Mating can occur all year round, but is generally more common between November and April. A female is only receptive for three to six days and mating is frequent during that time period. A pair will copulate frequently and noisily, like other cats. The gestation period can range from 93 to 112 days, although the average is 104–106 days. The litter size usually consists of anywhere from 1 to 6 cubs, though 2 to 3 is usually the norm. Cubs can weigh from 680 to 1,400 g (1.5 to 3.1 lb) each at birth and are born blind and helpless. The females rear them alone, with the birth site and maternal den being sheltered locations such as thickets, caves and rocky crevices. The father of the cubs generally takes no part in rearing them. Unrelated wandering male tigers may even kill cubs to make the female receptive, since the tigress may give birth to another litter within 5 months if the cubs of the previous litter are lost. The mortality rate of tiger cubs is fairly high – approximately half do not survive to be more than two years old. Few other predators attack tiger cubs due to the diligence and ferocity of the mother tiger. Beyond humans and other tigers, common causes of cub mortality are starvation, freezing and accidents.
There is generally a dominant cub in each litter, which tends to be male but may be of either sex. This cub generally dominates its siblings during play and tends to be more active, leaving its mother earlier than usual. The cubs open their eyes at 6 to 14 days old. At 8 weeks, the cubs may make short ventures out of the den with their mother, although they do not travel with her as she roams her territory until they are older. The cubs are nursed in total for a period of 3 to 6 months. Around the time they are weaned, they start regularly engaging in territorial walks with their mother. During this stage, the tigress's young are also taught how to hunt. The cubs are often capable (and nearly adult size) hunters by the time they are 11 months old. The cubs become independent around 18 months of age, but it is not until they are around 2–2½ years old that they fully separate from their mother. Females reach sexual maturity at 3–4 years, whereas males reach sexual maturity at 4–5 years.
Over the course of her life, a female tiger will typically give birth to an approximately equal number of male and female cubs. Tigers breed well in captivity, and the captive population in the United States may rival the wild population of the world. The known limit for lifespan in captivity is 26 years, and while captive animals usually outlive wild ones, it is thought that a wild adult tiger, with no natural predators as long as doesn't run afoul of humans, can likely live to a comparable age.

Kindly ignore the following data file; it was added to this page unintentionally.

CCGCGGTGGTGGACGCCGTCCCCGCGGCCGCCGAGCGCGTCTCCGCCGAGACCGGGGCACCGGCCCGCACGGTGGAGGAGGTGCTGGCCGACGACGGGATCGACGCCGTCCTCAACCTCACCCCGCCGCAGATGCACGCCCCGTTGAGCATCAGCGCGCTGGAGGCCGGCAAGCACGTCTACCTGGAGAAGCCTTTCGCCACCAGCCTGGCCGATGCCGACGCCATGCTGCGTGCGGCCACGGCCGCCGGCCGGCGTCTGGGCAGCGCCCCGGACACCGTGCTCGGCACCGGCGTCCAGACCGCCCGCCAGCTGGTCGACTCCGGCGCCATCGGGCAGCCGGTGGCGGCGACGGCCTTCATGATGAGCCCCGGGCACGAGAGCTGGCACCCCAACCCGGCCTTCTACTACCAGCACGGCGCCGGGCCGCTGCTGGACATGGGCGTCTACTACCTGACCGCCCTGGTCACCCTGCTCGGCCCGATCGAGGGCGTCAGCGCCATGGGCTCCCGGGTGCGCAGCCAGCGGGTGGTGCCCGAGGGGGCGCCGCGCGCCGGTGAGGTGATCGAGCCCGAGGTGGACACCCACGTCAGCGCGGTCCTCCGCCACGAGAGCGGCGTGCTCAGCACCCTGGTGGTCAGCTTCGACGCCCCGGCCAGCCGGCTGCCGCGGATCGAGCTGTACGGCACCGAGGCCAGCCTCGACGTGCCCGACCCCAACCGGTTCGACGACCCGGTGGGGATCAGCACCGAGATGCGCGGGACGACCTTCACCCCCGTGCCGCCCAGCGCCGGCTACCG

Intraspecific predatory relationships
Normally wild tigers, especially if they have no prior contact with humans, will actively avoid interactions with humans. However, according to some sources, tigers are thought to be responsible for more human deaths through direct attack than any other wild mammal. Attacks are occasionally provoked, as tigers will lash out after being injured while they themselves are hunted. Occasionally, attacks are provoked accidentally, as when a human surprises a tiger or inadvertently comes between a mother and her young. Occasionally human behavior will inadvertently provoke tiger attacks by triggering their natural instincts. In one case, a postman who delivered mail on foot in a rural region of India where interactions with tigers are commonplace, was not bothered by them for several years despite many interactions. Soon after the postman started to use a bicycle, the man was attacked by a tiger, theatrically having been instinctively provoked by the chase. Although humans are not regular prey for tigers, occasionally tigers will come to view people as prey. Such attacks tend to be particularly prevalent in areas where population growth, logging, and farming have put pressure on tiger habitats and reduced wild prey for them. Most man-eating tigers are old and missing teeth, acquiring a taste for humans because of their inability to capture their preferred prey. This was the case in the Champawat Tiger, a tigress found in Nepal and then India, that was found to have had two broken canines. She was responsible for an estimated 430 human deaths, the most attacks known to be perpetrated by a single wild animal per the Guinness Book, by the time she was shot in 1907 by Jim Corbett.